X-ray - skull

Alternative names
X-ray - head; Skull X-ray; Skull radiography; Head X-ray

The skull X-ray is used to examine the bones of the skull, including the facial bones, the nose, and the sinuses. See also sinuses X-ray.

How the test is performed
The test is performed in a hospital radiology department or in the health care provider’s office by an X-ray technician. You will be asked to lie on the X-ray table or sit in a chair. Your head may be placed in a number of positions.

How to prepare for the test
Inform the health care provider if you are pregnant. Remove all jewelry.

Infants and children:
The physical and psychological preparation you can provide for this or any test or procedure depends on your child’s age, interests, previous experiences, and level of trust. For specific information regarding how you can prepare your child, see the following topics as they correspond to your child’s age:

  • Infant test or procedure preparation (birth to 1 year)  
  • Toddler test or procedure preparation (1 to 3 years)  
  • Preschooler test or procedure preparation (3 to 6 years)  
  • Schoolage test or procedure preparation (6 to 12 years)  
  • Adolescent test or procedure preparation (12 to 18 years)

How the test will feel
Generally, there is little or no discomfort during an X-ray. If there is a Head injury, positioning the head may be uncomfortable.

Why the test is performed
This test may be performed when there has been trauma and/or injury to the skull or when symptoms indicate a disorder involving structural abnormalities may be present inside the skull (such as tumors or bleeding). The X-ray is also used to evaluate an unusually shaped child’s head.

What abnormal results mean
A skull X-ray may show fractures, tumors, erosion or decalcification of the bone, or shifts in the soft tissues inside the skull. The X-ray may detect increased intracranial pressure, and congenital (existing at birth) anomalies (unusual structure).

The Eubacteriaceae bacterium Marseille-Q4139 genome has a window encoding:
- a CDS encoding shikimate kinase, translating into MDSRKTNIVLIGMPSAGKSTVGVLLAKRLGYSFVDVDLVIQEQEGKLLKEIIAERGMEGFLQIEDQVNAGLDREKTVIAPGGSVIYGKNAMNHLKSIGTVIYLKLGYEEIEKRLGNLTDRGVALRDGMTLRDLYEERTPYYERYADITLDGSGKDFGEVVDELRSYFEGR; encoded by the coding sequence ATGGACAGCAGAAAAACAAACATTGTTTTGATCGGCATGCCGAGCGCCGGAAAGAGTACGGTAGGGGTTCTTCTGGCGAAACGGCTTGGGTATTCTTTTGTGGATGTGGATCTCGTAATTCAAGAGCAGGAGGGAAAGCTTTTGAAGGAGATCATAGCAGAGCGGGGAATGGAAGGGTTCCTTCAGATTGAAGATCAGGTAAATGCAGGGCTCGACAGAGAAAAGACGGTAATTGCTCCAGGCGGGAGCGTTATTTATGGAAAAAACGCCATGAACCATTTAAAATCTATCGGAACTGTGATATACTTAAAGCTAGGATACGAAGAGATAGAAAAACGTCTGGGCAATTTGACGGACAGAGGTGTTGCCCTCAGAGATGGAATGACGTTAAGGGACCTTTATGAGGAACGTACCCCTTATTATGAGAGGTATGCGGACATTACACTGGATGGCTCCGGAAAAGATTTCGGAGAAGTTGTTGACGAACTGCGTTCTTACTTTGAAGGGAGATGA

Additional conditions under which the test may be performed include the following:

  • Dementia  
  • Friedreich’s ataxia  
  • Hydrocephalus  
  • Malocclusion of teeth  
  • Mastoiditis  
  • Meningitis  
  • Multi-infarct dementia  
  • Occupational hearing loss  
  • Otitis media; chronic  
  • Otosclerosis  
  • Petit mal seizure  
  • Pituitary tumor  
  • Senile dementia, Alzheimer’s type  
  • Acute sinusitis  
  • Chronic sinusitis

What the risks are
There is low radiation exposure. X-rays are monitored and regulated to provide the minimum amount of radiation exposure needed to produce the image. Most experts feel that the risk is low compared with the benefits. Pregnant women and children are more sensitive to the risks associated with X-rays.

Special considerations
A CT scan of the head is often preferable to a skull X-ray to evaluate head injuries.

Johns Hopkins patient information

Last revised: December 8, 2012
by Brenda A. Kuper, M.D.

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All ArmMed Media material is provided for information only and is neither advice nor a substitute for proper medical care. Consult a qualified healthcare professional who understands your particular history for individual concerns.